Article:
Australian National University (ANU)
Australian Research Council (ARC)
China - government, Ministry of Health and Welfare, Taiwan
National Pingtung University of Science and Technology (NPUST)
University of Tasmania (UTAS)
Language of event:
This conference is taking place at a time when attention international attention is increasingly being focused on developing a successor to the Hyogo Framework for Action which will commence in 2015. The need for a successor to the Hyogo Framework is reinforced by continuing evidence of the significant challenges natural hazard events continue to pose to populations around the world, and particularly for those more vulnerable populations who bear the brunt of disaster consequences.
The conference is seeking papers and posters that discuss policy, research and practice relating to recovery, reconstruction and development in the aftermath of disasters. In particular, organizers are interested in contributions that:
- contribute to developing and implementing cost-effective government policies on disaster mitigation, preparedness and recovery that seek to facilitate community involvement and participation (particularly for populations that are especially vulnerable to experiencing disaster impacts and who face significant recovery and reconstruction challenges);
- encourage the decentralization of recovery and reconstruction projects and programs in ways that acknowledge and facilitate the use of local solutions, build relationships that strengthen community government relationships, and promote the incorporation of community memory of events in ways that contribute to the development of DRR programs;
- develop understanding of the long term implications of large scale disasters;
- examine how new communication media (e.g., social media) can be used to support and facilitate long term recovery and development;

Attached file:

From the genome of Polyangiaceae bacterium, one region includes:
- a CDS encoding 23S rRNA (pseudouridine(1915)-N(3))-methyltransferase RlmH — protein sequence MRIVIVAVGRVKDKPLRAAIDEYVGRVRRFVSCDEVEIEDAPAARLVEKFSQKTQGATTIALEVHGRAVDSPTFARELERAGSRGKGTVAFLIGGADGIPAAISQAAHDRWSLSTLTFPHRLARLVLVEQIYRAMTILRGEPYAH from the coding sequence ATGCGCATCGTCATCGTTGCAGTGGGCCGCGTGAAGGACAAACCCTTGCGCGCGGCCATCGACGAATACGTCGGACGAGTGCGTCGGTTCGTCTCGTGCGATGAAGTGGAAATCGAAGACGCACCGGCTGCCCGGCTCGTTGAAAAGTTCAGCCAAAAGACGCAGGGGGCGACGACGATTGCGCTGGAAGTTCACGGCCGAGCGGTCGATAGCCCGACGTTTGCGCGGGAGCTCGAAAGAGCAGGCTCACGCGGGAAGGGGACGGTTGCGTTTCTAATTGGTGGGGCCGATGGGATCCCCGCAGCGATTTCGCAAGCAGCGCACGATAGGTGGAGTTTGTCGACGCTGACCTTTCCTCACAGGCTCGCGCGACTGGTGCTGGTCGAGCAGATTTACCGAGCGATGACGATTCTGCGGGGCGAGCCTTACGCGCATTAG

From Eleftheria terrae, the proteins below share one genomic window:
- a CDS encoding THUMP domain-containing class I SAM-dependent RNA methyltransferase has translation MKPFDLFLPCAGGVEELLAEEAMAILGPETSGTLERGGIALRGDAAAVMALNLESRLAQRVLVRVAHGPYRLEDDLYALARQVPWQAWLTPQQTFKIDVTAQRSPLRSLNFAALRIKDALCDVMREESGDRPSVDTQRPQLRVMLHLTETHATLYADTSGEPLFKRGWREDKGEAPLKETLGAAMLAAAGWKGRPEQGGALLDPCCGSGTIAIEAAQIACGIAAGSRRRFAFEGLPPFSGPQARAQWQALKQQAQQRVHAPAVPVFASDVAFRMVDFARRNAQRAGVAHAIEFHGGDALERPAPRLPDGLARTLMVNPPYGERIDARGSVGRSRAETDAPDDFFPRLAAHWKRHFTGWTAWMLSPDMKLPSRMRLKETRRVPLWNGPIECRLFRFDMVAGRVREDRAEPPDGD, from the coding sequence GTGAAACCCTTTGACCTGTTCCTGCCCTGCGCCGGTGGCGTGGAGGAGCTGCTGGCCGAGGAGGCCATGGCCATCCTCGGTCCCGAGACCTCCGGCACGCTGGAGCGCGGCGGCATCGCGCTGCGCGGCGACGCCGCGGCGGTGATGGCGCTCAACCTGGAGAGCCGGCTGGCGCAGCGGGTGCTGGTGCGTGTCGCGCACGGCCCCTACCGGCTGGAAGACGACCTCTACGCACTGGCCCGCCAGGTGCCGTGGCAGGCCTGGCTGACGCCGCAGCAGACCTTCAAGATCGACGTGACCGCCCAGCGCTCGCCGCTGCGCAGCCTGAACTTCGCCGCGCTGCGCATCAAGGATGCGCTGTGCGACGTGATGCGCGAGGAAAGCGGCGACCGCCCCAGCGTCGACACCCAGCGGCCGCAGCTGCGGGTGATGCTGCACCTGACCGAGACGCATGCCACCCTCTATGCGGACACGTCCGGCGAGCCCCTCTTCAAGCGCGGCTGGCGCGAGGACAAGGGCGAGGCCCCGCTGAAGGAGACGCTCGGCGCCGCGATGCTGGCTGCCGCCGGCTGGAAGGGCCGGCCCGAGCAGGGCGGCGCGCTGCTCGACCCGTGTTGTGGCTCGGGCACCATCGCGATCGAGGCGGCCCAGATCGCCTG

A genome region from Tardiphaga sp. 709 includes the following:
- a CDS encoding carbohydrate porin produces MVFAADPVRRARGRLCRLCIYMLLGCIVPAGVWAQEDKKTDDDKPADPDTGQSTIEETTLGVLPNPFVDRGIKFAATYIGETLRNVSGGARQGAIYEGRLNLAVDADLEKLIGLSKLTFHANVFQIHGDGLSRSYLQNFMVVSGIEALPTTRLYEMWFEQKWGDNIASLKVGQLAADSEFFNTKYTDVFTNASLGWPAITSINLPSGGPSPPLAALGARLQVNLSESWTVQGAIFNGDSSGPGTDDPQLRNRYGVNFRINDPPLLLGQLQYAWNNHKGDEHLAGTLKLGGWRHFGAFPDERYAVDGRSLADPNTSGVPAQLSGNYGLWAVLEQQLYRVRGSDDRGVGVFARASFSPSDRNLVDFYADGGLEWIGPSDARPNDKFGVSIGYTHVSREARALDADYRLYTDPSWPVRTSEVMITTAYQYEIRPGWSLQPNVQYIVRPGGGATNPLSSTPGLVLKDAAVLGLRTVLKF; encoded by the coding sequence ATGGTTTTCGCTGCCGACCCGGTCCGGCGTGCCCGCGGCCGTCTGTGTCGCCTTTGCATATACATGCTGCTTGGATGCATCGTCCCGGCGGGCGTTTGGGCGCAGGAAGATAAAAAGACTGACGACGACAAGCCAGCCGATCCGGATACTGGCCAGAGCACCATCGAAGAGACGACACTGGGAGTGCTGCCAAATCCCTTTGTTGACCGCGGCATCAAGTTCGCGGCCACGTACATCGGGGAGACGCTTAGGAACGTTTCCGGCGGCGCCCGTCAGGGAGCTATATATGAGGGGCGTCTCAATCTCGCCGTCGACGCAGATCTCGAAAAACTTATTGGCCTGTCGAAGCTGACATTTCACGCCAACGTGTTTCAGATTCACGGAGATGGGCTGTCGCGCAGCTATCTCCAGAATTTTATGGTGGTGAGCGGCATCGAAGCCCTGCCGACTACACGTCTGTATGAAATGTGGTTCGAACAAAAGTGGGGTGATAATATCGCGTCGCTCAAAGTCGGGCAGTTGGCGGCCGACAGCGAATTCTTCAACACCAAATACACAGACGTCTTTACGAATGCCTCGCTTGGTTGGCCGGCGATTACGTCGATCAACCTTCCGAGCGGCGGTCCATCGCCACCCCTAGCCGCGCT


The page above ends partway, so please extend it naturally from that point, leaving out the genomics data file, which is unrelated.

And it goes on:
- contribute to understanding the contribution of cultural and cross-cultural research on disaster mitigation, preparedness and recovery in ways that increase the availability of knowledge of disaster recovery and reconstruction practices and its ability to be incorporated in public policy throughout Asia;
- facilitate the ability of Disaster Risk Reduction practitioners among civil society groups to share their knowledge and experience with a view to opening dialogue on improved approaches to development and resilience amongst affected populations, and particularly vulnerable, often poverty-stricken, populations;
- examine how to develop and facilitate access to social capital in family and kinship networks, land and assets influence survival rates and adaptive behaviours after a disaster; and
- identify how migration into and out of disaster-affected areas influences long-term socio-economic impacts on individuals and population groups.
- Focus on recovery and reconstruction as opportunities for social, physical and psychological development through using strategies that facilitate equity and equality and the development of future DRR plans and capabilities built on shared responsibility across all stakeholders.